Tonight was a frigid one in Chicago, so Tom, Jake, and I headed up to Chinatown for mouth-numbing hotpot. It had been years since I’d had hotpot, so long that 14-year-old Jake didn’t remember the last time we went about seven years earlier. (Years before that, my dorm cafeteria in Hong Kong used to serve Beijing-style hotpot, so I’d eat it quite often, even for lunch.)
The hotpot menu tonight included appetizers like Chinese pancake.
And lamb dumplings.
Then we got ready for the hotpot. The waiter brought out sauces, green onion, and cilantro. Behind it is a large plate of vegetables, tofu, vermicelli, and seafood.
We ordered the Sichuan-style mala broth (the red one) and non-spicy chicken broth (with tomatoes, green onion, and Chinese dates).
We took turns placing meat (thin slices of beef and lamb), vegetables, and the rest into the boiling broth.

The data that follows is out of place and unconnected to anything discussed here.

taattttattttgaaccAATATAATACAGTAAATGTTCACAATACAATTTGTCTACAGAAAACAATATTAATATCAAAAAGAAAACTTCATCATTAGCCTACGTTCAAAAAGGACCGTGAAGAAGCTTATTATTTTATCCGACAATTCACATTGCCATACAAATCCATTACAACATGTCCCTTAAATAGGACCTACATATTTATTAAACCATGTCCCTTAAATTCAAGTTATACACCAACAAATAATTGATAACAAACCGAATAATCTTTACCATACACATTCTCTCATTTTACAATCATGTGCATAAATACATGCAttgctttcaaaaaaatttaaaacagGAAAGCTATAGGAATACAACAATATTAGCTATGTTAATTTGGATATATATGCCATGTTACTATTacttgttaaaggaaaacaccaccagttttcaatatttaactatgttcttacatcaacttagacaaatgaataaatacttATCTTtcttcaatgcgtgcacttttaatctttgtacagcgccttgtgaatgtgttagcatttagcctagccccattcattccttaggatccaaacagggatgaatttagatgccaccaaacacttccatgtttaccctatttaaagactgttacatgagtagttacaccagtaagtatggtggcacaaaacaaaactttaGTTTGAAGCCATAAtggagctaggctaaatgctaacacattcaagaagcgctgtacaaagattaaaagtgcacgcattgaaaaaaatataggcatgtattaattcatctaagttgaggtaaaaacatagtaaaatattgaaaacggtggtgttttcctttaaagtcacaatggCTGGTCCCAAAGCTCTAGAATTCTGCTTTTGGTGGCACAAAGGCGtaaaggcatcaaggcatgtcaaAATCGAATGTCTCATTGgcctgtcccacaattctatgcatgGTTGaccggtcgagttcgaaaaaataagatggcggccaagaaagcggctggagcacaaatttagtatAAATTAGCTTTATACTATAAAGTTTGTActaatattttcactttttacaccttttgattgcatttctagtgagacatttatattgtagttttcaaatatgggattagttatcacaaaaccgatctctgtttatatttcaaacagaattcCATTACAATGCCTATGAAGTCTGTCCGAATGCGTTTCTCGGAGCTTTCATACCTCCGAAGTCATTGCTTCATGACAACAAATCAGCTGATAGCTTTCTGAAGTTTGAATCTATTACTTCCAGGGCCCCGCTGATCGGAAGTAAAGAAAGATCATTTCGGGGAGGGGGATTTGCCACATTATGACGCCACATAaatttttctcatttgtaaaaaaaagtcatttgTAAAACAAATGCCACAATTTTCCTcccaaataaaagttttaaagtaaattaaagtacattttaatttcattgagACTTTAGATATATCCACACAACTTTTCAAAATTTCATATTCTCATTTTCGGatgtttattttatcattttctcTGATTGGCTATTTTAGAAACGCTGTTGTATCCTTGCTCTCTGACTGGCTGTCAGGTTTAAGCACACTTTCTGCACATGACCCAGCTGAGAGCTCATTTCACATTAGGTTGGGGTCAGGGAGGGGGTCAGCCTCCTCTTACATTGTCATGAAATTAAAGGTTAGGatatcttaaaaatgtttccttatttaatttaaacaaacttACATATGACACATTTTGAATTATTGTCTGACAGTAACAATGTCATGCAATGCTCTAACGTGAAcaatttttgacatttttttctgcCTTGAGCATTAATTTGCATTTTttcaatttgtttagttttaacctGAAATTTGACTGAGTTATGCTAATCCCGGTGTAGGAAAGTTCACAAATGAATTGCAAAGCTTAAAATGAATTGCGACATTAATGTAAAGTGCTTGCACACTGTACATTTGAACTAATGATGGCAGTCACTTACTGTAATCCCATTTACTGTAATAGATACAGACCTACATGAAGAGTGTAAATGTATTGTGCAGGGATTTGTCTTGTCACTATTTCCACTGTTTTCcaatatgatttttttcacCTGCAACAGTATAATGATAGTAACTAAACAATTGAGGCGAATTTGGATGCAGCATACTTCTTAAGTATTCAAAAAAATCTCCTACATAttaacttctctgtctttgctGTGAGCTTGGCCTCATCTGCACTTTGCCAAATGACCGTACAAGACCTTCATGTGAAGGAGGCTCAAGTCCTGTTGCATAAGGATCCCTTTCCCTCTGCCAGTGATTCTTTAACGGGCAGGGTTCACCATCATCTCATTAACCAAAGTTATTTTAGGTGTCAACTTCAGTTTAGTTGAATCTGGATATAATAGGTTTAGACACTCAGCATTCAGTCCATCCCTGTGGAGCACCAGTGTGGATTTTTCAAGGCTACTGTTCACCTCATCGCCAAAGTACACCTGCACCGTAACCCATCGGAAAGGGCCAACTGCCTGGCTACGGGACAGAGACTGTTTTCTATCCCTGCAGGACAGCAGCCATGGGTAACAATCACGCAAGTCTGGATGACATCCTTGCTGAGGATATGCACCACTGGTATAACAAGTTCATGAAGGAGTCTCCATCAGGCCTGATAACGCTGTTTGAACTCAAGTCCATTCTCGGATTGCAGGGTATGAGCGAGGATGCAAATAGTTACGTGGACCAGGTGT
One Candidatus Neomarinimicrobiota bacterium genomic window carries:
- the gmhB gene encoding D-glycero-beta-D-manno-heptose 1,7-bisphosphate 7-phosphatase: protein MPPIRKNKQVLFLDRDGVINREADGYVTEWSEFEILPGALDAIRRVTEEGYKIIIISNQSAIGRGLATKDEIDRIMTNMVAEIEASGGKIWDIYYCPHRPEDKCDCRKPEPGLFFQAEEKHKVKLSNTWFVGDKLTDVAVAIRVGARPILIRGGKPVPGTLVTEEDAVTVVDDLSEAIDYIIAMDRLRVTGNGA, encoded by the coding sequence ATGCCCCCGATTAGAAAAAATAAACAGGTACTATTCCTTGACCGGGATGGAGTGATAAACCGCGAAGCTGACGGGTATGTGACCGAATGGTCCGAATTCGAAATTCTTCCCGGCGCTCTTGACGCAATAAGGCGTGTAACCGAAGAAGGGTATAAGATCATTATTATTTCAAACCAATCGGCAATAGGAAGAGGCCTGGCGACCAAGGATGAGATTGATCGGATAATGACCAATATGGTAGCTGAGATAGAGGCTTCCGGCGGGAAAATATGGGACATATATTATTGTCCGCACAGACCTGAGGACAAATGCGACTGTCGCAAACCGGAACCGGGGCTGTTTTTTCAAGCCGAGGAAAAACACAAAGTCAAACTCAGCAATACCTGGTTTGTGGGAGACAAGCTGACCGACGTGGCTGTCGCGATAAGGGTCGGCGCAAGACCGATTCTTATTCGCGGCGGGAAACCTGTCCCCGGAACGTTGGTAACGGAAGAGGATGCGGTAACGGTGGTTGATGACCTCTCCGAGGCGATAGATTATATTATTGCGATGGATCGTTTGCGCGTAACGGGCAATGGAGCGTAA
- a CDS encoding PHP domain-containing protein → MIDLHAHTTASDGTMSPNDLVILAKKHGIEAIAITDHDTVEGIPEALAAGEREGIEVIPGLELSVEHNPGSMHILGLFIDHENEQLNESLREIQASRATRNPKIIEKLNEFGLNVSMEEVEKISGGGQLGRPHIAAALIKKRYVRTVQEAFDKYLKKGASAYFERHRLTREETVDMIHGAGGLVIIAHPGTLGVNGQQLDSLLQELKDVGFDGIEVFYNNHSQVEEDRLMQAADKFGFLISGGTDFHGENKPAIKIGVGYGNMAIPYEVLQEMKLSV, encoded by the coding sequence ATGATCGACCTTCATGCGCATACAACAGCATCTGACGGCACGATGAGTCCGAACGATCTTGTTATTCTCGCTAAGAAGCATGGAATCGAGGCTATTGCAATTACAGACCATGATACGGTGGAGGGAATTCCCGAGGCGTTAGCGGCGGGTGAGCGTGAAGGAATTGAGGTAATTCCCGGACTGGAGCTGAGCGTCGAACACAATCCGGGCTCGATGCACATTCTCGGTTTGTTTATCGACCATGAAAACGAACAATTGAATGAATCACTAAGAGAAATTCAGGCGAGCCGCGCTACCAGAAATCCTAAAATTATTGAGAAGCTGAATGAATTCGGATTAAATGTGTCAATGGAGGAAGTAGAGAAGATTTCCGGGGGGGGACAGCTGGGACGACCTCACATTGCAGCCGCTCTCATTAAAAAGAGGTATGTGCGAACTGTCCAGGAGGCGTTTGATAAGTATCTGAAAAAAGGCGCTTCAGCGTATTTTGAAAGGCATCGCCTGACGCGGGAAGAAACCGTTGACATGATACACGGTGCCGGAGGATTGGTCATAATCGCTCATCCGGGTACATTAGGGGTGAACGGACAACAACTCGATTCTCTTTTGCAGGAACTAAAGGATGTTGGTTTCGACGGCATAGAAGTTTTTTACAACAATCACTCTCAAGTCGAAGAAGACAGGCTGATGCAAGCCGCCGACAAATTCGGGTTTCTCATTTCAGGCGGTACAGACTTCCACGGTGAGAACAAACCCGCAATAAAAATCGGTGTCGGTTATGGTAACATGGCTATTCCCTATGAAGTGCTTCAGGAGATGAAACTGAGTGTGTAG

The waiter asked if we needed more of anything, including extra chili peppers. It was plenty spicy, so we left it as is. Sichuan hotpot is both spicy and numbing, but this wasn’t as out of control as the hotpot I ate in Chongqing one summer 18 years ago. When the waiter came back and asked if we wanted wheat noodles, I agreed to that.
It was a fun evening, a good chance for me to practice Mandarin, and a tasty dinner that made us forget for a couple of hours the winter weather outside.